The Huffington Post Guide to Blogging a review

I love Irony in all its forms so it should come to no surprise that my first attempt at book reviewing is on The Huffington Post Complete Guide to Blogging.

One of the reasons I decided to blog was so that I had a place to work on my writing skills. Several friends recommended I try my hand at book reviewing as I love to read and reviewing would help my writing. Since I had no experience in blogging I felt it would be a good idea to seek professional help, plus I saw a great interview with Arianna Huffington promoting her book and blogging (everyone should do it, she cried!).

The guide is well written, witty and intelligent. The book guides the reader on everything from picking the best blog site, the pros and cons of web hosting, third party applications (though not how to link them to one’s blog) to how to write.”Find your voice, blog like you speak!” the guide says. Since I suffer from a disability that effects my thought process (I forget words, or as I like to think of it, I lose words right before they come out of my mouth) my blogs would look like ?.

I found the guide most useful when it talked of how to format a blog. The guide breaks down how the paragraphs should flow; a little like an essay but shorter and with only one point. I also liked reading snippets of celebrity blogs. Some funny people it turns out are not so funny after all.

The downside of this guide was how much it was geared towards political blogging. It seemed the authors wanted to push the idea that everyone can be a political blogger. The tips on getting new readers and how to network with other bloggers all centered on political ideas. I skipped a chapter because it seemed totally devoted to the subject.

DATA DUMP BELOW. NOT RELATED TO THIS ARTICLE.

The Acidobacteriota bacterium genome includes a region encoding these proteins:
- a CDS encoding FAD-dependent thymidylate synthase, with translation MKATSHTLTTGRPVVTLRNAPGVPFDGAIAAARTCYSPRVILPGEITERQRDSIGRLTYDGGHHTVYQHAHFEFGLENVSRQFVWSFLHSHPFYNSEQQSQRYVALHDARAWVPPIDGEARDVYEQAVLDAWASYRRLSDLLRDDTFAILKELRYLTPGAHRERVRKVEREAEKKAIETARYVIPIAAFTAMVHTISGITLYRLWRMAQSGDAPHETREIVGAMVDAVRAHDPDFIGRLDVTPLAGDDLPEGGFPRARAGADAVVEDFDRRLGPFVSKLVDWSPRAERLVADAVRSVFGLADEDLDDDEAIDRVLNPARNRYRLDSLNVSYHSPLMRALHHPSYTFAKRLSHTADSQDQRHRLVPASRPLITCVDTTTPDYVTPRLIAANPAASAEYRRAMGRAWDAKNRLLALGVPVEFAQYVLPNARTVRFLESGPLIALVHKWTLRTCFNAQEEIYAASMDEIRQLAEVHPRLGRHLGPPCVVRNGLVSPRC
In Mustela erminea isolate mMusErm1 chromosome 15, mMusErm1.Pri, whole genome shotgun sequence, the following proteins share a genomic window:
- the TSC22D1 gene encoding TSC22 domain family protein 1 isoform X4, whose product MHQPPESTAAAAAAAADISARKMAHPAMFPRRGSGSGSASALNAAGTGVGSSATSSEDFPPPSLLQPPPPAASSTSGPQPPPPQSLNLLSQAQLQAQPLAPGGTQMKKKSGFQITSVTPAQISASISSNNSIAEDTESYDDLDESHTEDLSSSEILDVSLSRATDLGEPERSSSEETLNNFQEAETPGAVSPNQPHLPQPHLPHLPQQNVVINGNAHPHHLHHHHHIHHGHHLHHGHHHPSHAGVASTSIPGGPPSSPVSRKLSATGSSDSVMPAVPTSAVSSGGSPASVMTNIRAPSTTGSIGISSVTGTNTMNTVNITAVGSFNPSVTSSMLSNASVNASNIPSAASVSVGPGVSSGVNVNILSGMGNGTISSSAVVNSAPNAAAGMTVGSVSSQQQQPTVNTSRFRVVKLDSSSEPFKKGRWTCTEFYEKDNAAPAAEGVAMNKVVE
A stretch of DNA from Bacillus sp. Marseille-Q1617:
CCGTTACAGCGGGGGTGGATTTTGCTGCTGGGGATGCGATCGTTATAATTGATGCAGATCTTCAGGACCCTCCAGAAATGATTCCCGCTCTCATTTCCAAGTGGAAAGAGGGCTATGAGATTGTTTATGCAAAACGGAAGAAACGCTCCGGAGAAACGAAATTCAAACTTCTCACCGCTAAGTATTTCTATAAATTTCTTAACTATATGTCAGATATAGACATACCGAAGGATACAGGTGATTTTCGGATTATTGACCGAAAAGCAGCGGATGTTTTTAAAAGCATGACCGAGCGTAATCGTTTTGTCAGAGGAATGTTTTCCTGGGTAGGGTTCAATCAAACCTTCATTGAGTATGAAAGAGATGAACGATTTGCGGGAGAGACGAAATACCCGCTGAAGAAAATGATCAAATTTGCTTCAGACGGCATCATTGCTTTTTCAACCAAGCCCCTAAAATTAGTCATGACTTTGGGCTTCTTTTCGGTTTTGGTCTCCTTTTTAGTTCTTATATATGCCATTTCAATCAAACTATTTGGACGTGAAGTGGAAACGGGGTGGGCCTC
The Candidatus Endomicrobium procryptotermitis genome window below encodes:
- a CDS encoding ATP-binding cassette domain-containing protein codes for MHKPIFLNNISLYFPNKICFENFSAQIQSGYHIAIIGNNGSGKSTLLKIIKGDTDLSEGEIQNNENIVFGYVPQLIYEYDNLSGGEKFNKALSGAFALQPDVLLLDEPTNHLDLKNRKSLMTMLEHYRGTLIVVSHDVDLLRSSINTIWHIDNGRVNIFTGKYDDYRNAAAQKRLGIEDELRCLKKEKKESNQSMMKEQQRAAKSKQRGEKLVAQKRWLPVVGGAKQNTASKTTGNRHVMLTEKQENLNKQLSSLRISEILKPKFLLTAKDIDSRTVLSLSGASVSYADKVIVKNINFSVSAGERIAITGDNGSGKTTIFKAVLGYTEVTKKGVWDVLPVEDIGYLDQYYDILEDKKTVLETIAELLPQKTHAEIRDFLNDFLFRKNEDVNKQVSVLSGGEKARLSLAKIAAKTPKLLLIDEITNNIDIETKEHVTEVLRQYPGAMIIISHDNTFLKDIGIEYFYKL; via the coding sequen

Over all I feel this book is helpful to anyone who wants to learn why people blog and why political blogging is turning the news media on its head. If you already have a great blog and decent following this guide may seem rudimentary.
I will use what I learned from the guide; who knows maybe someday I will end up posting on the Huffington Post. Now that would be ironic!

A tribute to my dog Bubba



I had a dog named Bubba..

Yesterday morning at 11:50 my beloved dog Bubba passed away in my arms. Bubba was battling bone cancer and yesterday we both gave up the fight. I want to think Bubba is pain free now and off running somewhere chasing cats (his favorite past time, though what he would have done with one had he caught it remains a mystery). I was very attached to Bubba more so than any other pet I have had. I want to cry and cry because of my attachment but am holding back.

See, I want to think these things, and work through the pain but I have a problem. I am Buddhist and as a Buddhist I don’t believe in heaven nor should I be so attached to my pain that it overwhelms me. Some Buddhist I have turned out to be!

I never meant to become attached to my dog. He started out as a playmate/protector for my then 8 year old son. We found Bubba (already named) in a local pound. He was a Rottweiler mix, and it was love at first site for all of us. We took him home and soon he and my son were inseparable.

Bubba crossed that invisible line with me; the line that said he is an animal not my other kid, don’t become attached. At the time of my divorce it was clear I was becoming a single mother of two. Bubba and my son Alex were constantly on my mind. Where is a good place for them to live? Will they adjust to their new surroundings? Will they be happy? All my major decisions revolved around my two kids.

Bubba was always happy and adjusted well. In fact Bubba survived two long distance moves, one short disastrous relationship (for me not him) and finally he survived my son growing up. It never occurred to me that Bubba would have to face a life threatening illness. I assumed one day, after many, many years he would pass on like my grandfather, peacefully and with a smile.

Now I am facing the loss of a beloved companion and protector. I could be a good Buddhist and work on letting my feelings and thoughts go, but I won’t. I am going to honor my friend by embracing my feelings for him. I am going to cry for my loss and at the same time I am going to picture him chasing cats and being petted and loved by many souls.

This is why I am writing tonight. I want everyone to know I had a dog named Bubba who was the best friend anyone could ask for.